I’ve been talking about getting my medals out of their shoe box for a while now — putting them on display so that not only will I be regularly reminded of what I’ve achieved, but my daughters will be too.  You know, showing them that fitness is important, that  if you put the time and the effort in you can achieve your goals,  that sort of thing.

So, for my birthday a few weeks ago, my husband got a wicked-awesome wall hanger made for my race medals. It’s a two-foot long medal bar, with one big bold word bolted across the top: “PERSISTENCE”.

It’s a great word really. It sums up us runners pretty exactly.

Because, no matter if you’re like Reid Coolsaet with no body fat, innate talent and striving to break records and get to the Olympics or, if  you’re like me, carrying that extra baby weight since before you actually had babies and working like hell to make it to mid-pack mediocrity, we all have to persevere to do what we do. We persevere through bitter cold and extreme heat, long training runs and speed sessions, injuries and mental set-backs, family issues and job stress. And that’s just to get to the starting line.

But lately, I’ll admit, persistence hasn’t been my strong suit. Unless of course you count persistently avoiding my sneakers, this blog and the idea of getting back into marathon training mode.

So, I’ve had to look elsewhere for inspiration – because sometimes us runners need to be persistently kicked in the pants before we get back into it – and boy did I find it.

Here goes:

What I didn’t tell you guys when I wrote about my Toronto Marathon experience is that one of my main training buddies, Alison, ran with me. She was with me for the great first half of the race and she was with me when my fingers went numb and the cursing began. She was with me until about kilometer 34. That’s when she fell a couple steps behind and that’s where I assumed she stayed. Until that is, when I crossed the finish line and couldn’t find her.

Turns out, she nearly fainted at the 35km water stop and was pulled out. To say she was disappointed would be a colossal understatement.  But Alison picked herself up, dusted off her mental wounds (She’s a-okay health wise) and a month later, in extreme heat, finished the St.Catherine’s marathon.

Persistence.

Yesterday, I was in Peterborough, Ont, watching my husband finish his second triathlon.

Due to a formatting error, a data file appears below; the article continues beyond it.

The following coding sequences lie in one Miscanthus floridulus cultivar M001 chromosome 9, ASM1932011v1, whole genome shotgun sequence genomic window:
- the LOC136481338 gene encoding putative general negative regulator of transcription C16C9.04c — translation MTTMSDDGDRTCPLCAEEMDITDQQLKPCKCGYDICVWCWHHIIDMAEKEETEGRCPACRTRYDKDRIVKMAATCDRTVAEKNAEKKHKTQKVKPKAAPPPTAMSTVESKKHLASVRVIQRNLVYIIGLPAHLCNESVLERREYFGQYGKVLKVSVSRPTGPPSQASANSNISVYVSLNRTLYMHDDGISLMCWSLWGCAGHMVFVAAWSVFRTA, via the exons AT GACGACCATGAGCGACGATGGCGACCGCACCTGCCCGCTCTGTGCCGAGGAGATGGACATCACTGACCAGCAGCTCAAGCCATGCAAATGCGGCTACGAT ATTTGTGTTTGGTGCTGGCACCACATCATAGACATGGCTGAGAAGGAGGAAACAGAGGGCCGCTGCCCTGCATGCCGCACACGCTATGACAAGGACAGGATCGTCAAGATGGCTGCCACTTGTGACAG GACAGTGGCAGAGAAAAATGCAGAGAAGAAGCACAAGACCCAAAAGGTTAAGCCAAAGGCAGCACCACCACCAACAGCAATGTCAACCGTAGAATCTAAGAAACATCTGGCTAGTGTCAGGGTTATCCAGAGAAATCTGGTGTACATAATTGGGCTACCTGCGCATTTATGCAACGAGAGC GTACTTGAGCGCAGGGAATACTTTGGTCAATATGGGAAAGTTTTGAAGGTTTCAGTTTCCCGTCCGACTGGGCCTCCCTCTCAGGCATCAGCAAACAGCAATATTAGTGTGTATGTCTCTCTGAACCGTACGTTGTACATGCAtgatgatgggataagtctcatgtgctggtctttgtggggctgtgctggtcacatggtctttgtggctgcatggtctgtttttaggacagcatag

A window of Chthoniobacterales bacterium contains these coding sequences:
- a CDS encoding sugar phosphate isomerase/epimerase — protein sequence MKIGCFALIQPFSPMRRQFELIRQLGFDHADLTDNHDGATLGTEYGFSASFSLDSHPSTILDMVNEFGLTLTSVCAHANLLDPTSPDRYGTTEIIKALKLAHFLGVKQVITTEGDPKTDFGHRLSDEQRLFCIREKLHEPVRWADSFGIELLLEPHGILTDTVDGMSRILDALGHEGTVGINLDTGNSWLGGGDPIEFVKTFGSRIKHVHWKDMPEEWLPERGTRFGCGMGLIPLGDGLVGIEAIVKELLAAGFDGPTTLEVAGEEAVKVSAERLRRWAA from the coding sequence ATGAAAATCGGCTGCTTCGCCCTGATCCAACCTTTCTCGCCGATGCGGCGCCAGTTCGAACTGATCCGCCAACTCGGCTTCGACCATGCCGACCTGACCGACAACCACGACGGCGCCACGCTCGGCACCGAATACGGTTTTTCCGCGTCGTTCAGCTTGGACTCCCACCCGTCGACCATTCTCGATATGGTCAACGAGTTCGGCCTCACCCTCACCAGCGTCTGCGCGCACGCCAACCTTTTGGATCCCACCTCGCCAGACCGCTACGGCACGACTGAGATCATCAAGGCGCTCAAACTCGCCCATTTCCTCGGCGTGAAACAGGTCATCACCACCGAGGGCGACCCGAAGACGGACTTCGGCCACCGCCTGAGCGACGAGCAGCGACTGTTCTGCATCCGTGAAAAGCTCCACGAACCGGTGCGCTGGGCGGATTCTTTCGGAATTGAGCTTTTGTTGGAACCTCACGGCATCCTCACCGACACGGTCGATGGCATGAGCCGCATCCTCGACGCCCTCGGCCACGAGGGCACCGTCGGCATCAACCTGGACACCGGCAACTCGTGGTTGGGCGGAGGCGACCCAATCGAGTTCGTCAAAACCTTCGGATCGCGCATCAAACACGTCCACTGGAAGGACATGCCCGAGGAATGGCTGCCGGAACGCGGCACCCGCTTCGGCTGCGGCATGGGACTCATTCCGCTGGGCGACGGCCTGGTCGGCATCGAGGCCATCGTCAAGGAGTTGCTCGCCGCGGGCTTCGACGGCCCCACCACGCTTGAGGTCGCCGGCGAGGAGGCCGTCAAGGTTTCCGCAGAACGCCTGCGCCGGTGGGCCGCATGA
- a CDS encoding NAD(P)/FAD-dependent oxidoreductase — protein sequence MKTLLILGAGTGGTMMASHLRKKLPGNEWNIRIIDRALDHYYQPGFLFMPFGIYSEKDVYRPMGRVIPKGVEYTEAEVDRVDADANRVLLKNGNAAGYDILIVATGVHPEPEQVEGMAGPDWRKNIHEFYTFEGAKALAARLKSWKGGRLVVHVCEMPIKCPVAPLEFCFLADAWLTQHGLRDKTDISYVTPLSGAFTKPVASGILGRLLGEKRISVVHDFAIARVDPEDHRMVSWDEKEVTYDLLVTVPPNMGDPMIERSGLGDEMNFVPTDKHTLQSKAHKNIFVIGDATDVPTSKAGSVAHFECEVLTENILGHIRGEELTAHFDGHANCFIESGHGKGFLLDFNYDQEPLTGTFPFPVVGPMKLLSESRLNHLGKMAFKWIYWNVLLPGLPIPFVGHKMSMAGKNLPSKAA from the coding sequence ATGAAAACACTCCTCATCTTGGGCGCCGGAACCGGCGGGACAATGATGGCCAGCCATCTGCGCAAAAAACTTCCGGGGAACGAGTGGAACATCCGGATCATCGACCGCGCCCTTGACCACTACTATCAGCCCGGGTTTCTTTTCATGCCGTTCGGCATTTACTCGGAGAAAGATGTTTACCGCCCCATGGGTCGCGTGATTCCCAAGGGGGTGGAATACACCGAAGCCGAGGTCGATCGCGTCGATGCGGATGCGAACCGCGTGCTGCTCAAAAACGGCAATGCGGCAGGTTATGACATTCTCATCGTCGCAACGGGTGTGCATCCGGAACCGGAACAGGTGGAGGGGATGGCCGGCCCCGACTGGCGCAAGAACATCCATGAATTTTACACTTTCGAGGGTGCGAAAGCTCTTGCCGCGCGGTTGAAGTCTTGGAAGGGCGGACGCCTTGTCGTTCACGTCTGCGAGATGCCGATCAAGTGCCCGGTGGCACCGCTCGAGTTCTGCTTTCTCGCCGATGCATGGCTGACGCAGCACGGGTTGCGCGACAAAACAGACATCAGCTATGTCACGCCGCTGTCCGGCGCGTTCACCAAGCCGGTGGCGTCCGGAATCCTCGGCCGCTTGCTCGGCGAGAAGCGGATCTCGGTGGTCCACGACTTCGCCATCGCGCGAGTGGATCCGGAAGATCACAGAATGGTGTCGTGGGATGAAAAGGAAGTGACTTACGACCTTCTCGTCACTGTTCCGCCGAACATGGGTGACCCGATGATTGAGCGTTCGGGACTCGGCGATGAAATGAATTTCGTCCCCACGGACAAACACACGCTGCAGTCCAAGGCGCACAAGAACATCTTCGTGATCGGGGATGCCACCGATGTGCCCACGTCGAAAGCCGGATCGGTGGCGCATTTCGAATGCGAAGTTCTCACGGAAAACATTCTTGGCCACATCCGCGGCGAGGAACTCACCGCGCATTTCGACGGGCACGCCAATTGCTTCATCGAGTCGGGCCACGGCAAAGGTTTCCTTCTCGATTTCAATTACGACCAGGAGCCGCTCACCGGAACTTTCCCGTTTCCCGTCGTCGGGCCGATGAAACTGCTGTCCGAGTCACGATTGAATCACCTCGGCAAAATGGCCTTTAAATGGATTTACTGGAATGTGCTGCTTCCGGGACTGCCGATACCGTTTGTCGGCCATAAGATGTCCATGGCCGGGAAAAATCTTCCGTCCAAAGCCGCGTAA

Persistence.

His effort was impressive, but there were a dozen or so blind athletes competing in the sprint and half Ironman categories who in my eyes win the prize. These guys and gals swam, surrounded by hundreds of people, in open water with a rope tied to their guides for 750m or 2km, biked up to 90km on tandem bicycles and then ran either 5km or 21km with the same rope between them.

Holy Sh**. Persistence.

Growing up my mum had this famous Calvin Coolidge quote posted on our fridge:

“Nothing in the world can take the place of Persistence. Talent will not; nothing is more common than unsuccessful men with talent. Genius will not; unrewarded genius is almost a proverb. Education will not; the world is full of educated derelicts. Persistence and determination alone are omnipotent. The slogan ‘Press On’ has solved and always will solve the problems of the human race.”

I’m 98% sure my running isn’t going to help solve the major problems of the human race (I’m always 2% hopeful that it might), but it does persistently help solve the problem of my muffin top.  So I’m taking a page from Alison, my husband and the blind triathletes and I’m pressing on.

Tomorrow, my run calendar calls for intervals. Awesome.

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4 Comments

  • Rick Avery says:

    I was also there on Sunday. They are an amazing group of athletes. My wife and I had the pleasure to go out to dinner with the paratriathletes on Saturday evening and as a runner myself we have nothing to complain about. These men and women prove to many that perseverance is what they believe in. We cheered many of them in both the sprint and the half ironman. I am eternally thankful to be able to cheer on athletes of that caliber and plan on cheering everytime I see these athletes.

    • Rebecca Gardiner says:

      I’m with you Rick – they are so inspiring. It honestly was one of the best things race-wise I’ve ever seen. I just can’t get over how those guys just killed it out there.

  • Craig (Ziggy) Houston says:

    I saw the persistance on your face when I met up with you on my bike at the Toronto marathon, both on the Lakeshore and especially coming up University Ave. Your blog is an inspiration to many who read it. Cogratulations on getting the shoes back on.
    I have hit my stumbling block in training for Scotiabank. Osteoarthritis in my left knee has reared its ugly head. I will be taking a series of 3 shots in the knee that will allow me to fulfill my quest to complete the marathon for team in training. I am confident my persistance will pay off. Forward we go!

    • Rebecca Gardiner says:

      Wow Ziggy! That is hard-core persistence. Keep up the good work….but remember being able to walk should probably take priority! See you at Scotia (I’ll be running the half)

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